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Installation views at Castello di Rivoli, Turin, Italy, 2019-20



Becoming Male in the Middle Ages
An installation in collaboration with HAUT.

2019. 35' loop, five chanell dolby surround sound piece with 8' video, beige colored carpet. English spoken.

Marwa and Vincent, and Carl and Andreas, are all couples in their mid-thirties. On the one hand, a heterosexual couple dealing with infertility issues; on the other, a homosexual couple trying to have a biological baby. When Carl decides to implant an ovary in the hopes of having a baby with his husband Andreas, Marwa must confront her feminist ideals against her best friends’ reproductive desire, as well as Vincent’s male fragility.



"Adapted from a recent short story of mine, Becoming Male in the Middle Ages takes as a starting point the strained relationships between a group of friends and lovers.

Having worked with artist and music producer HAUT before, we gathered again to collaborate in a musical piece—an homage to the genres of mixtapes and podcasts. We both agreed on the emotional ride we wished our listeners to take, and were keen on having experimental electronic club music play in a contemporary art setting. HAUT made a collage of my voice reading the story, intertwined with samples from journalistic and medicinal reports about male infertility and ovarian implants. Melodies were extracted from the pitch and timbre of my crackly, mumbling voice, and paired with textural sounds and beats, creating a bodily and emotional experience.

This musical piece is combined with a short video of me reading from my own poetry on my cellphone. From time to time, I pull my shirt up, revealing a bruised scar on my belly, hiding beneath it an ovary implant. Though I am clearly speaking out loud, you cannot hear me, only my lips out of synch with my voice playing in the exhibition space.

Ovarian transplants were first tried out as a way of preserving fertility in women suffering from early menopause or cancer and chemotherapy. From such experiments, it was found that frozen ovaries could be transplanted into any fatty part of the body, most famously the belly or the arms, and then reactivated with hormonal cocktails. Remarkably, the ovary can be implanted anywhere in the body, regardless of gender. After a century of endocrinological research, the human body is increasingly seen as chemical, secretionary organism available to hormonal manipulation.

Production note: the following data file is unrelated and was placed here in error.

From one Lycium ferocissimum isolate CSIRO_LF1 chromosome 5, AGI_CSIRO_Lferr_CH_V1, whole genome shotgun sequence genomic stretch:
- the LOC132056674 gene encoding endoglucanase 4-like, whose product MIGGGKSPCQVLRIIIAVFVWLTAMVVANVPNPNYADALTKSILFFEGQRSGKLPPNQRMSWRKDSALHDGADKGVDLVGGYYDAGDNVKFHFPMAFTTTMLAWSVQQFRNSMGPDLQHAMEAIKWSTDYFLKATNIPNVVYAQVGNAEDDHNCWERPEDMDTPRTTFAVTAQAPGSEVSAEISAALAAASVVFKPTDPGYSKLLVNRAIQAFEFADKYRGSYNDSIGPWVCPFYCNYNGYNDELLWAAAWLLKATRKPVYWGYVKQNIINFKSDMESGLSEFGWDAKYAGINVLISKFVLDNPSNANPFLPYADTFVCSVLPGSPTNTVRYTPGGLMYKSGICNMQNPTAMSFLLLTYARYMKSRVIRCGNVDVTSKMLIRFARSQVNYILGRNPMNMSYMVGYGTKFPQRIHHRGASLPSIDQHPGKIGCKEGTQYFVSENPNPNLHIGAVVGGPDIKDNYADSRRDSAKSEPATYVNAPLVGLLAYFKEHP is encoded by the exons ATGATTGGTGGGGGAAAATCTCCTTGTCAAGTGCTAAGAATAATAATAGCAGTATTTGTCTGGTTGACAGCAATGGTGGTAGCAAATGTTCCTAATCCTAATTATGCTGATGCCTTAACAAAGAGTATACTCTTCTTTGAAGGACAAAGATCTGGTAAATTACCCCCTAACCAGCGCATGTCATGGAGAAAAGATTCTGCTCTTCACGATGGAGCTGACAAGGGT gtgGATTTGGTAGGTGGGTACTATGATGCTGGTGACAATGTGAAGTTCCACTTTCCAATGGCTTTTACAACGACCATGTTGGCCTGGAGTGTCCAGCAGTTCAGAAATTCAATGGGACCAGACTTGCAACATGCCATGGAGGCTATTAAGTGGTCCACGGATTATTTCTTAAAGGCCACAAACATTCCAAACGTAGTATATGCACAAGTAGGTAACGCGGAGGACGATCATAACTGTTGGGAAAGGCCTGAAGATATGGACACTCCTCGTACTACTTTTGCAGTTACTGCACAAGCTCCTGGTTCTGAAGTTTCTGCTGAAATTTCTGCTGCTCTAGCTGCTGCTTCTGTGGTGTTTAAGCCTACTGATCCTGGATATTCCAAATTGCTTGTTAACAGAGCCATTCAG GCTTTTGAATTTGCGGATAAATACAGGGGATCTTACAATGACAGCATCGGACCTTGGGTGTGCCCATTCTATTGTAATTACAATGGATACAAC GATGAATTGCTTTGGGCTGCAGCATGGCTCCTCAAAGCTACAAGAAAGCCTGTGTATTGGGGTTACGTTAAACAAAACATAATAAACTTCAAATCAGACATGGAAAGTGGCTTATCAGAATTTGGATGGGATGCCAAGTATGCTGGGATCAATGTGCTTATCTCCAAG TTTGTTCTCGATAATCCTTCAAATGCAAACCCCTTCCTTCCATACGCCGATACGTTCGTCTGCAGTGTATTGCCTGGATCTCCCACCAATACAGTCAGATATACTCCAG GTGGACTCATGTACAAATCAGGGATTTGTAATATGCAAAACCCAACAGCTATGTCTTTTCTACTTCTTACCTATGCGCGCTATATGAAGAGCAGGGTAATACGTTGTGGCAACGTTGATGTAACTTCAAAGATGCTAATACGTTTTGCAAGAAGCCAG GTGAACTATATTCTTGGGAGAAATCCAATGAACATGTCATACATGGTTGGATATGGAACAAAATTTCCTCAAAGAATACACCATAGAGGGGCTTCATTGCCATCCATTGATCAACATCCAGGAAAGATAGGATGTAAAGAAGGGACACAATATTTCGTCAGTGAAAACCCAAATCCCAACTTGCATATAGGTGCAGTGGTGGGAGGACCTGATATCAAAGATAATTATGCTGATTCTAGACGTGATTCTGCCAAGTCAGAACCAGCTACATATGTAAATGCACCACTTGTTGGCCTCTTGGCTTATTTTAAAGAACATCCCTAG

As for infertility, studies on the declining rates of fertility in men point to increased exposure to endocrinological disruptors, such as toxins, chemicals, and plastics. Some such studies are also kind enough to shift the damning tale of a biological clock from women to men’s sperm, which is said to decline in quality with age.

Here, this medical research is mixed with Mpreg, an online literary genre of novels about male pregnancy, which find its readership not only in male gays but also, funnily enough, in middle-aged straight women. Heavily coded, this genre follows specific tropes within gay culture, such as the role of tops and bottoms, masc and fem, with the feminine partner assuming the reproductive role. This homonormativity, replicating toxic, straight masculinity, is key to the story, presenting reproductive labor and desire as a contesting site navigated by its characters."

- artist statement, Becoming Male in the Middle Ages exhibition brochure for Castello di Rivoli, 2019-2020.



"The title Becoming Male in the Middle Ages comes from a book on medieval queer studies examining sexuality in that period. Here, the Middle Ages can be interpreted as a temporal transition in which terms such as “male” and “masculinity” are questioned. Moreover, the title both signals and contradicts the fact that the story is told from a woman's point of view. The strict normativity that influences desire and reproductive work becomes a place of contestation explored by the protagonists, who live through and embody recent discoveries in the fields of genetics and hormonal research, as well as their impacts on the present and near future of gender. The installation is composed of a multi-channel musical composition and a short silent video, not synchronized with each other."

- Marianna Vecellio, exhibition curator at Castello di Rivoli, 2019-2020.